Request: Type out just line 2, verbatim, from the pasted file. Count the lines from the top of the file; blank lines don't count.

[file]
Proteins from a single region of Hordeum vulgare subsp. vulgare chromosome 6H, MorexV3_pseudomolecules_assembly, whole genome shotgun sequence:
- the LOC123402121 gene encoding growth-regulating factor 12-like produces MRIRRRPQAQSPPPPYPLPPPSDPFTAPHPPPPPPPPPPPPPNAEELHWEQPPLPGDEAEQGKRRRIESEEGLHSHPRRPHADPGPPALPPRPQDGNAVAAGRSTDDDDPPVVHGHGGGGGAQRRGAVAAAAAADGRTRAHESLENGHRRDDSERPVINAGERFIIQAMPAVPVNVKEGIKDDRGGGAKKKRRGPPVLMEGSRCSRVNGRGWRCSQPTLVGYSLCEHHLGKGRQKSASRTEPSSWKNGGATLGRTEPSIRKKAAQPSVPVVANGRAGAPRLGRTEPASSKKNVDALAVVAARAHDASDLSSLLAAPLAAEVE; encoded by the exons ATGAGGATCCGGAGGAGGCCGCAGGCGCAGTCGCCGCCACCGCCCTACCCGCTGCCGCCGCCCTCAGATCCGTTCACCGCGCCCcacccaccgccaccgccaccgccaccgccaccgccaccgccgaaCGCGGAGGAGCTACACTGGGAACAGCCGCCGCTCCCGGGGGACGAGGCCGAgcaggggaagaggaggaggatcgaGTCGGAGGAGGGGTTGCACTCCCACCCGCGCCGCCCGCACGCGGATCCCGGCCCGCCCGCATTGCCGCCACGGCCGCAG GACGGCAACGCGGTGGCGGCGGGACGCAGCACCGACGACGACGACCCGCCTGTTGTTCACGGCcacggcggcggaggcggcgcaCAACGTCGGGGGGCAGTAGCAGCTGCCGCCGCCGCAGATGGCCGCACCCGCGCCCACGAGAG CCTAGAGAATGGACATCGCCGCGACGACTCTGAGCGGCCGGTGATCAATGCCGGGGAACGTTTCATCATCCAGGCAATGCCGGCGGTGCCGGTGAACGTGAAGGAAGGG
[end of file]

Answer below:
- the LOC123402121 gene encoding growth-regulating factor 12-like produces MRIRRRPQAQSPPPPYPLPPPSDPFTAPHPPPPPPPPPPPPPNAEELHWEQPPLPGDEAEQGKRRRIESEEGLHSHPRRPHADPGPPALPPRPQDGNAVAAGRSTDDDDPPVVHGHGGGGGAQRRGAVAAAAAADGRTRAHESLENGHRRDDSERPVINAGERFIIQAMPAVPVNVKEGIKDDRGGGAKKKRRGPPVLMEGSRCSRVNGRGWRCSQPTLVGYSLCEHHLGKGRQKSASRTEPSSWKNGGATLGRTEPSIRKKAAQPSVPVVANGRAGAPRLGRTEPASSKKNVDALAVVAARAHDASDLSSLLAAPLAAEVE; encoded by the exons ATGAGGATCCGGAGGAGGCCGCAGGCGCAGTCGCCGCCACCGCCCTACCCGCTGCCGCCGCCCTCAGATCCGTTCACCGCGCCCcacccaccgccaccgccaccgccaccgccaccgccaccgccgaaCGCGGAGGAGCTACACTGGGAACAGCCGCCGCTCCCGGGGGACGAGGCCGAgcaggggaagaggaggaggatcgaGTCGGAGGAGGGGTTGCACTCCCACCCGCGCCGCCCGCACGCGGATCCCGGCCCGCCCGCATTGCCGCCACGGCCGCAG GACGGCAACGCGGTGGCGGCGGGACGCAGCACCGACGACGACGACCCGCCTGTTGTTCACGGCcacggcggcggaggcggcgcaCAACGTCGGGGGGCAGTAGCAGCTGCCGCCGCCGCAGATGGCCGCACCCGCGCCCACGAGAG CCTAGAGAATGGACATCGCCGCGACGACTCTGAGCGGCCGGTGATCAATGCCGGGGAACGTTTCATCATCCAGGCAATGCCGGCGGTGCCGGTGAACGTGAAGGAAGGG